Apr-23-17  ChessHigherCat: <sachistu> It does mean "chess club" and Kristiana and Oslo are basically the same thing. When Oslo burned down in 1624, it was moved a bit to the west and rebuilt as "Kristiana", which expanded in 1859 and absorbed the suburb Oslo. In 1877, the spelling of Kristiana was changed to Christiana, and in 1925 the capital was renamed Oslo again. Ready for the quiz?
Apr-23-17
Premium Chessgames Member
  sachistu: <ChessHigherCat>Did you happen to read my earlier kibitz from April 23rd?
Apr-23-17  ChessHigherCat: <sachistu: <ChessHigherCat>Did you happen to read my earlier kibitz from April 23rd?> No, sorry, I see in an earlier kibbitz you quoted the same information. I just read your last contribution and was waiting (in vain) for comments about my chess question when it caught my attention because I've heard the name "Christiana" in a documentary about Edward Munch and found the same information you did online.
Apr-23-17  ChessHigherCat: Corrected version [please give generously to the "I hate algebraic notation" fund]: <OhioChessFan: "Original and by no means bad" is high praise from Nimzo.>

Yeah, except he doesn't say "bad for whom?" Na3 freed the way to advance the c pawn, but it would have been just as good (or better) to play Nc3 and then trade it for the obnoxious knight on d4 first. Regarding the pawn push, I don't see why Nimzowich assumes that black would respond to 14. c4 with dxc? Why give up the central pawn? I would just play e6 instead.

Mar-04-18
Premium Chessgames Member
  keypusher: <CHC>

<Regarding the pawn push, I don't see why Nimzowich assumes that black would respond to 14. c4 with dxc?>

Because he was playing Black and he'd decided that was what he'd do? I and more importantly Stockfish agree with you about ...e6 though.

Dec-06-19
Premium Chessgames Member
  jessicafischerqueen:

This is another example for <chess dreamer's> "Olga Chokes on It" collection.

Here is the actual pgn for this game, which you can see by clicking on "view":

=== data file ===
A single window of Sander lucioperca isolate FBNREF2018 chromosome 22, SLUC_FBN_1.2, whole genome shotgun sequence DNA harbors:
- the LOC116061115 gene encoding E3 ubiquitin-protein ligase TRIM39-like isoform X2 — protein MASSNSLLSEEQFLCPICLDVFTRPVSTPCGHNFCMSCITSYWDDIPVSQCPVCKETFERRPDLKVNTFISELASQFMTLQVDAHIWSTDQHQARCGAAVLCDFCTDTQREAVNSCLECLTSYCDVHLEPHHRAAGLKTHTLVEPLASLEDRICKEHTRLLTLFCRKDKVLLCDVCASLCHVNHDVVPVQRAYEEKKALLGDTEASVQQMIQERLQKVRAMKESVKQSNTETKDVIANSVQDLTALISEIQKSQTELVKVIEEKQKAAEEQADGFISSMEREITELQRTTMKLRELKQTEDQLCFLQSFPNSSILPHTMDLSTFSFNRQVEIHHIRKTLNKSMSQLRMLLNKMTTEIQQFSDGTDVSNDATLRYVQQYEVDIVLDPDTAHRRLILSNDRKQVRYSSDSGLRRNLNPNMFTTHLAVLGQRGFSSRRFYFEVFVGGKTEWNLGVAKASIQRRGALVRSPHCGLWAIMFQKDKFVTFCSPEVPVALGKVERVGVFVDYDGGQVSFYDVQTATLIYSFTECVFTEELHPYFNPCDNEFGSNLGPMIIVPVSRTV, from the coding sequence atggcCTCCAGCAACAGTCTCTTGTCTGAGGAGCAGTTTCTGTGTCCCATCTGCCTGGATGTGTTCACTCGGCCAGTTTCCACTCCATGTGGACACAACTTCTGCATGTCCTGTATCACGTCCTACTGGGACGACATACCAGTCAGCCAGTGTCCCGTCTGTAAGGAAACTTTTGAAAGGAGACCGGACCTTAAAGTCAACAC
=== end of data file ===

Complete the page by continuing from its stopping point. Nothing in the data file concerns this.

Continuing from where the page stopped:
1.d4 ♘otes by ♘imzowitsch. The hanging pawns appear only as a latent threat, as ghosts, in this game, which is as protracted as it is interesting; the ending is particularly racy. d5 2.Nf3 Nf6 3.e3 g6 4.Be2 Bg7 5.O-O O-O 6.b3 c5 7.Bb2 cxd4 8.exd4 ♘ow ♗lack has in mind to create hanging pawns with ...dxc4 should White play c4. Bg4 9.Ne5 Bxe2 10.Qxe2 Nbd7 11.f4 Rc8 12.Na3 Original and by no means bad. Nb6 13.Rac1 a6 14.f5 If 14 c4 dxc4 15 bxc4 and c5, without delay. after which ♘ac4 would have brought about the situation we have pronounced desirable, namely : security by ♗lockade combined with some measure of initiative. 14 f5 must therefore be held to be a departure from the straight path, albeit a pardonable one. gxf5 15.Rxf5 Ne4 16.Rcf1 f6 17.Ng4 e6 18.Rh5 A rook astray! Its absence will soon be felt. ♖f5f3 looks better. f5 19.Ne5 Rc7 20.Qe3 Nd7 21.c4 At lat White, a player of undoubted master-strength, decides on this advance. ♗ut now different pawn formations result from it and hanging pawns do not occur. Nxe5 22.dxe5 Rd7 ♘ote this rook's freedom on its own 2nd rank. 23.cxd5 Rxd5 The d-file is now tremendously effective, see note to move 18. 24.Nc4 b5 25.Nd6 Comparatively best. Rxd6 26.exd6 Bxb2 27.Qh6 Bd4 28.Kh1 Rf7 29.Qxe6 Qxd6 30.Rg5 Bg7 31.Qxd6 Nxd6 32.Rd1 The ending is clearly not an easy one to win. Rf6 33.Kg1 Kf7 34.a4 b4 35.Rd5 Re6 36.Ra5 Re3 37.Rxa6 Bd4 38.Kf1 Be5 39.a5 Rxb3 40.Rh5 Rb1 41.Ke2 b3 He could quite well have played ...♔g6. 42.Rxh7 Ke6 43.Rh3 b2 44.Rb3 Ra1 45.R6b6 Rxa5 46.Rxb2 There was no urgency for this. Bxb2 47.Rxb2 Nc4 48.Rc2 Kd5 49.Kf3 Ra4 50.Re2 Ne5 51.Kf2 f4 52.h3 Ra3 53.Rd2 Ke4 54.Rc2 Re3 55.Ra2 Nd3 56.Kg1 Re1 57.Kh2 Ke3 58.Ra3 Re2 59.Kg1 Rb2 60.Ra1 Rc2 61.Ra3 Ke2 62.Ra4 Rc1 63.Kh2 Ke3 64.Ra3 Rb1 65.Rc3 Rb2 66.Kg1 Kd4 67.Ra3 Ne1 68.Ra4+ There follows an interesting duel between king and rook. Ke5 69.Ra5+ Kf6 70.Ra6+ Kg5 Simpler would be to escape via g7, h6, h5, to h4, but ♗lack sees a captivating turn which he does not wish to miss. 71.Ra8 Kh6 72.Rg8 Kh7 73.Rg4 f3 74.Kf1 Obviously if 74 gxf3 ♘xf3+ with mate or winning the rook. fxg2 More elegant as well as quicker was 74...♘xg2 75 ♖e4, etc. 75.Kxe1 Kh6 And ♗lack wins by Zugzwang. 76.h4 Kh5 77.Rg5 Kxh4 0-1